Sustainability Practices and the MEMEnomics Framework

I was invited as a keynote speaker to the 2014 annual Sustainability Reporting Conference in Berlin Germany. This was a gathering of leading edge thinkers from all over the world representing corporations who are keen on advancing the values of a green and inclusive economy, and the agencies who report on such practices. Most of the focus was on how to define the “reporting” function on sustainability just as credit agencies focus on their credit reporting function. The difference is that credit reporting and other corporate reporting functions have been quantified and standardized for decades with clear and measurable consequences for failing to follow the standards. On the other hand, the sustainability reporting function remains in its infancy stages requiring further debate and a globally unified measure of consequences for failure to meet standards.

In the MEMEnomics Framework, the reporting function – whether it relates to credit, sustainability, or the thousands of indexes that are calculated every day – remains a value of the 4th level BLUE system. Absolutist and standardized. It is a glorified form of accounting. It matters not what you’re reporting on, unless there are real quantifiable consequences for failing to meet the standards, the endeavor will not have universal acceptance. Since most of these standards are designed to give a client a competitive edge, they have the reporting of financial capital as their primary objective, and human and natural capital a distant second. Sustainability reporting is looking to change those metrics and herein lays the challenge.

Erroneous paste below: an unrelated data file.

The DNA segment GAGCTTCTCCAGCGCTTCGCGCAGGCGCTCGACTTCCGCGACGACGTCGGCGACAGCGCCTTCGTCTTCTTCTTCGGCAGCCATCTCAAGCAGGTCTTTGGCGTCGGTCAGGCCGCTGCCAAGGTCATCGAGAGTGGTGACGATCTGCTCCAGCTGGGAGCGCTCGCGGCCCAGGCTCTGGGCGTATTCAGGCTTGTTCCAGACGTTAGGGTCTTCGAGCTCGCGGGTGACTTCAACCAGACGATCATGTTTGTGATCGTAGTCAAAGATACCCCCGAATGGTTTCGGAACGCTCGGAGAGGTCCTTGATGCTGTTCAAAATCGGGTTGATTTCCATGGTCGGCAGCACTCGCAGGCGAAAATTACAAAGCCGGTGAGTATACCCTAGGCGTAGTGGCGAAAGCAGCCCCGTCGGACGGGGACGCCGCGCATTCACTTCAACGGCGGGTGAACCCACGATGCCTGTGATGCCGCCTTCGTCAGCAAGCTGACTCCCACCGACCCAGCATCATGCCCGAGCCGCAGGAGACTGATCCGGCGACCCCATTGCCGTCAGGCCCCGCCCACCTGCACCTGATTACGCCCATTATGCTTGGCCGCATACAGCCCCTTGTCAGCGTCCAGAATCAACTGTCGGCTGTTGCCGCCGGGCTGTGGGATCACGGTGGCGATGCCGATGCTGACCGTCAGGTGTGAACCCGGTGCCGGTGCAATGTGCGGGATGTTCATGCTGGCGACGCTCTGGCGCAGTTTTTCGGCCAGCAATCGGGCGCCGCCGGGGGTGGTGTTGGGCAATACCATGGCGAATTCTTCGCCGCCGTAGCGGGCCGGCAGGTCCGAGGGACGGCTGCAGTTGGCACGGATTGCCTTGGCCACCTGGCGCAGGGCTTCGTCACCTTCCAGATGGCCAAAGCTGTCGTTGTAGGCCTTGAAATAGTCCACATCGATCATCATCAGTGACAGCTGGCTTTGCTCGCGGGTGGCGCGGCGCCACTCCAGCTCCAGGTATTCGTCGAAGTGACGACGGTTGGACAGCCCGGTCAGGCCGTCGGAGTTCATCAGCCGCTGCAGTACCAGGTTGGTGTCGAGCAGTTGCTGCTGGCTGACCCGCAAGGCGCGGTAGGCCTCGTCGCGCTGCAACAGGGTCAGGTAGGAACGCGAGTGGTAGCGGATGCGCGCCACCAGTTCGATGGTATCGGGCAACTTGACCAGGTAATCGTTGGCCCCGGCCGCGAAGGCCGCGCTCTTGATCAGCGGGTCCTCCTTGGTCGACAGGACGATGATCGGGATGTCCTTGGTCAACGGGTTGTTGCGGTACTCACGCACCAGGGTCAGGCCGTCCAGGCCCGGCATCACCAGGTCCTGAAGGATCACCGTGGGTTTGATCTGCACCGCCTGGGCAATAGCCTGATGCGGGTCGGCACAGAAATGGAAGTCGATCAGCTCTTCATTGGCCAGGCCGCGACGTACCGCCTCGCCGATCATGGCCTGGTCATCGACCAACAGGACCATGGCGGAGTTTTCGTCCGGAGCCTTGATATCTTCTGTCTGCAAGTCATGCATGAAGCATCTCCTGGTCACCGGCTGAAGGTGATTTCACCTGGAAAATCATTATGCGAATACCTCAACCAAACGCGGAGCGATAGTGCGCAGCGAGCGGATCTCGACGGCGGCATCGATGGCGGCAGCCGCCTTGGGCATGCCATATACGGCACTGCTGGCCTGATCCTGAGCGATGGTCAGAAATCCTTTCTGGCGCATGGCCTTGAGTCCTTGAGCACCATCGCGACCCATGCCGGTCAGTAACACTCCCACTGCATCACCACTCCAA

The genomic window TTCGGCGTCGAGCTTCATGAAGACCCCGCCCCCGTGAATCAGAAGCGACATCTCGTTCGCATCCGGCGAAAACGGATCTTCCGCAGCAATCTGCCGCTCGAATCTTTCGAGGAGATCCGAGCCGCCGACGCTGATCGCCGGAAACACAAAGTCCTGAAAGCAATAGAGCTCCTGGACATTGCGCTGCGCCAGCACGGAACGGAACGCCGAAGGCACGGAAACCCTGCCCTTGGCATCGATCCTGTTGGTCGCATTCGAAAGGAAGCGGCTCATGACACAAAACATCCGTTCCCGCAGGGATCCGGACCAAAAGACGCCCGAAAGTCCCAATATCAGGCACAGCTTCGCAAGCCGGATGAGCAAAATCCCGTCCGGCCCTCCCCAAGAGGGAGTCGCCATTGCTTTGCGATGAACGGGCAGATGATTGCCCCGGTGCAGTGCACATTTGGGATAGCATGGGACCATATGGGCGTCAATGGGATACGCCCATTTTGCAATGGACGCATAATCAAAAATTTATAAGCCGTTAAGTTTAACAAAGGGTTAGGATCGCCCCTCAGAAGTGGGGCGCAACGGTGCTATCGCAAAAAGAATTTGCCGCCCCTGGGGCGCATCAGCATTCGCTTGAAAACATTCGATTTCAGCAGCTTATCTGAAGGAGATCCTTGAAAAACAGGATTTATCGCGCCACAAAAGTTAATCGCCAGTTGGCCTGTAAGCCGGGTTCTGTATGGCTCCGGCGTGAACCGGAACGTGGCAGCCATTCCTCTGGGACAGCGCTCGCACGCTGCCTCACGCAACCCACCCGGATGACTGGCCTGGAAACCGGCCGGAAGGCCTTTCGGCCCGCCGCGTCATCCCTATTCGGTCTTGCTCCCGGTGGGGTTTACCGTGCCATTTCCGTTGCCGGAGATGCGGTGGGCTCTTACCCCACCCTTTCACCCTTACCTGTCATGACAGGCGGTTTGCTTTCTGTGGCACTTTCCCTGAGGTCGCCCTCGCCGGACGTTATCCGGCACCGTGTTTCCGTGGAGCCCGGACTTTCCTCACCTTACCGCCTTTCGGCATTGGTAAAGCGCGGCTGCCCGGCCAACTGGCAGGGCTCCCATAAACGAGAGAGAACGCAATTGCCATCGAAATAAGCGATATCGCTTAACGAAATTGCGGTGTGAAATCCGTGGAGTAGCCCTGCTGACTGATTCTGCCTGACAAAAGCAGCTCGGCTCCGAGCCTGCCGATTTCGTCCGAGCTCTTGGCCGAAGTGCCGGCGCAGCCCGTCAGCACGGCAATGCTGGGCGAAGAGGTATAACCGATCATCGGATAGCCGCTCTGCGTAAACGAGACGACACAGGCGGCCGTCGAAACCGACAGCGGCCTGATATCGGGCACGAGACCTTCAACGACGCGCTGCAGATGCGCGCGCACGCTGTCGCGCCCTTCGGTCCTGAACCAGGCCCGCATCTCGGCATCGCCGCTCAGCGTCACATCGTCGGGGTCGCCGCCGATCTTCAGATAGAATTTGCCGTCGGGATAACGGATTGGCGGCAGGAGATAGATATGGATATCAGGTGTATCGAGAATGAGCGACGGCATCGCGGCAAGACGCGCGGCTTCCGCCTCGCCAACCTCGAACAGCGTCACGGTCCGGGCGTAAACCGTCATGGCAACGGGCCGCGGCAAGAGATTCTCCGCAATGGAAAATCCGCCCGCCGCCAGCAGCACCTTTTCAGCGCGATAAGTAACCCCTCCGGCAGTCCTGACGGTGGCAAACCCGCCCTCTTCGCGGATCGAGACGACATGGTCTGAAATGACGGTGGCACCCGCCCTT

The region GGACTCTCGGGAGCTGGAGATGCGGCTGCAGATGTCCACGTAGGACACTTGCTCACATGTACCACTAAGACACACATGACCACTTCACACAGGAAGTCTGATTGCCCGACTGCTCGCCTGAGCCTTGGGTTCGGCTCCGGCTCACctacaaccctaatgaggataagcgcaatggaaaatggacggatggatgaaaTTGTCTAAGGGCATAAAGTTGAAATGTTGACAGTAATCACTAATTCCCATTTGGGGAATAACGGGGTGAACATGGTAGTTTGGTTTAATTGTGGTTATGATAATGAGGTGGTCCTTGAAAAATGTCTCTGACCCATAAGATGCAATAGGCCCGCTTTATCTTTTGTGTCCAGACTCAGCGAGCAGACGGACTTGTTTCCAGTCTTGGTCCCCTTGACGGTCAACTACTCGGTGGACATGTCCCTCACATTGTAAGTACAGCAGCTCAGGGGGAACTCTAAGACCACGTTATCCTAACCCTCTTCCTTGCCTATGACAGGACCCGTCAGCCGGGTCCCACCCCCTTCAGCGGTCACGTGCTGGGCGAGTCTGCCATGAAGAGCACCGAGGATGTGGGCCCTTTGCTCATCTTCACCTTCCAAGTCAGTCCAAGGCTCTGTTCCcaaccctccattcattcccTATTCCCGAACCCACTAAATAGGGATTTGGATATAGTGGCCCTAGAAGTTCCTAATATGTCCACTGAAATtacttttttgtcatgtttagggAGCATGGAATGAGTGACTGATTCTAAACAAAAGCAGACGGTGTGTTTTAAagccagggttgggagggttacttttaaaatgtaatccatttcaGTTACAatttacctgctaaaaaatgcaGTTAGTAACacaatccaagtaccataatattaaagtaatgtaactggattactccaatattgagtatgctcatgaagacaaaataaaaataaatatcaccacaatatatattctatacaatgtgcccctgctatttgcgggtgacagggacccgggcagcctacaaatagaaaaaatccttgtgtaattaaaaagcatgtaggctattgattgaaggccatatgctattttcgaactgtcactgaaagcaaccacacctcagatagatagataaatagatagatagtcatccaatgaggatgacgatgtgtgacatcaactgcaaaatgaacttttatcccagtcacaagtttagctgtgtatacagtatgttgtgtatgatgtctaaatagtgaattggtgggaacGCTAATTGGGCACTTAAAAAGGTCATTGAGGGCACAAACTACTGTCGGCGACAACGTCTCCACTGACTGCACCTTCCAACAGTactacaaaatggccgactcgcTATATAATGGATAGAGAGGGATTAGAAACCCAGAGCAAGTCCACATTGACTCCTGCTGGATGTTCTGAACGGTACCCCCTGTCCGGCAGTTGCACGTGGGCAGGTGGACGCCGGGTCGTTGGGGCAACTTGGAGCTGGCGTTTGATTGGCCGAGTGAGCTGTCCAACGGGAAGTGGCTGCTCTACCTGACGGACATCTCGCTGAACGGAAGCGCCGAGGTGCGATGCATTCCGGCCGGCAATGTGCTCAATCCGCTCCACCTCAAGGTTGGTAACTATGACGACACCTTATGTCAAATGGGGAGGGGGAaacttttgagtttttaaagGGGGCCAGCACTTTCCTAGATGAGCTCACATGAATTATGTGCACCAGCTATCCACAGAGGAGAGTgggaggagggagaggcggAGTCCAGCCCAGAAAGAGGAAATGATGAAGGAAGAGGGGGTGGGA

Slide2The concept of sustainability itself is a Second Tier notion, needing everyone who is contributing to the carbon footprint to raise their level of consciousness to the Planetary 7th and 8th level systems. At the corporate level, this is easier said than done, especially when 90-95% of corporate values remain in the First Tier (Levels1-6). As my friend Ralph Thurm of BSD Consulting/Germany, who organized the conference kept reminding us, we are only doing “less bad” and still have a long way to go.

Slide1After presenting the MEMEnomics Platform for Functional Capitalism in my keynote, I proposed that not all political and corporate leaders have the conscious awareness needed to voluntarily adopt sustainability measures, which meant they have to be “disrupted into adopting them”. The title of my talk was “Innovate, Disrupt, and Align”. The West must lead on the first two, forcing the rest of the planet to automatically align through sustainable means of production with greater economic benefit than the traditional conventional means.


Leave a Reply